November 19, 2018
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Mainers OK borrowing $200 million for roads, bridges, campuses and water system upgrades

Troy R. Bennett | BDN
Troy R. Bennett | BDN
Voters line up outside the Expo building in Portland on Tuesday morning, waiting for the polls to open.

BANGOR, Maine — Continuing their long-standing trend of approving requests to borrow money for big projects, Maine voters on Tuesday approved all four bond questions on the state ballot.

All four bond questions reflect a perennial need to maintain the state’s aging infrastructure and passed with ease. Mainers have approved 22 transportation bonds since 1990.

The Bangor Daily News and Decision Desk HQ forecast victories for all four bond questions by 1:45 a.m. Wednesday.

Voters showed the strongest support for Question 3, a standard $106 million transportation infrastructure borrowing package. With roughly 85 percent of precincts reporting by noon Wednesday, yes votes were registering 68 percent of the total vote.

Question 3 will allow the state to invest $106 million into maintaining Maine’s water and land transportation systems. Any bond proceeds are expected to be matched by approximately $88 million in federal funds. The bulk of the money — $80 million — will be directed to reconstructing high-trafficked roads in Maine in most dire need of repair.

Another $20 million will be used to rehabilitate harbors, ports and marine transportation, and another $5 million will be administered by the Department of Environmental Protection to upgrade culverts in areas where fish and wildlife habitats intersect with municipalities.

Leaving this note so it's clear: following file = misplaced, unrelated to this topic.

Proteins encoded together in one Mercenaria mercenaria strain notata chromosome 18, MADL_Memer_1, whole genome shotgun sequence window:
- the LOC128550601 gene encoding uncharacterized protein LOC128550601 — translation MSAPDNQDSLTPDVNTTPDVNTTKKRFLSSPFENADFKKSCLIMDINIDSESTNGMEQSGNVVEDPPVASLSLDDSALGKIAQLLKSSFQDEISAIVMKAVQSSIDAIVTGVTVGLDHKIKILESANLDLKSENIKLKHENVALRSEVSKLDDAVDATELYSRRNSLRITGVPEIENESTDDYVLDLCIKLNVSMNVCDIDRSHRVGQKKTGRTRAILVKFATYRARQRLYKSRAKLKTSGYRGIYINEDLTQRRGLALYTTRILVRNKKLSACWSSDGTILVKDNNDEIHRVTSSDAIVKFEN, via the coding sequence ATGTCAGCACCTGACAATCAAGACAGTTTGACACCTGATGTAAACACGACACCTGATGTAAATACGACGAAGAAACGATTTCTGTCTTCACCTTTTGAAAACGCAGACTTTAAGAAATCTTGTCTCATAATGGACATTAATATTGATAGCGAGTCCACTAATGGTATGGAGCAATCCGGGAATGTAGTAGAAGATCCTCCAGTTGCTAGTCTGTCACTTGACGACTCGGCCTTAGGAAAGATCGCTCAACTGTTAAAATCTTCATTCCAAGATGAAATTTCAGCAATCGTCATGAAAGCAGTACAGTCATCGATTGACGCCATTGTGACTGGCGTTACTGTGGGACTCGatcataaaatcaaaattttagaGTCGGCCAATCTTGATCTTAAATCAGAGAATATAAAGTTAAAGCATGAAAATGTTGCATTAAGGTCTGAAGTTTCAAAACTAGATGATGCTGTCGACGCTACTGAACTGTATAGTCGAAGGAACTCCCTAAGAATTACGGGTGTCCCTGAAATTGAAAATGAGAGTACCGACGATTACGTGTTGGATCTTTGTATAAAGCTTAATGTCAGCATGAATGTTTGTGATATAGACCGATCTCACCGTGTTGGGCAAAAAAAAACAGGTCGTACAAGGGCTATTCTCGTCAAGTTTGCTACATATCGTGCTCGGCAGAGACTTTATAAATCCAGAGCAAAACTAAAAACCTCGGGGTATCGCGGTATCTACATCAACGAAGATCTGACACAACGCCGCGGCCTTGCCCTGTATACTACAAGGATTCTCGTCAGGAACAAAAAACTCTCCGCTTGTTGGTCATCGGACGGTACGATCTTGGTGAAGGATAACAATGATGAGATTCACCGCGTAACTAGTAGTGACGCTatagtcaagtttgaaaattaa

Question 5, a $15 million bond to upgrade facilities at Maine community colleges, also garnered strong support, tallying 64.7 percent of the total vote with almost two-thirds of precincts reporting.

By a narrower margin, Mainers backed Question 2, a $30 million wastewater system upgrade bond, and Question 4, which would provide $49 million, matched by another $49 million in public and private funds, to modernize and improve Maine’s university system’s facility efficiency across all seven campuses. The money would be used mostly for renovations.

Question 2 was tracking at roughly 55 percent, while Question 4 was receiving 54.5 percent.

For a roundup of Maine political news, click here for the Daily Brief. Click here to get Maine’s only newsletter on state politics via email on weekday mornings.

 


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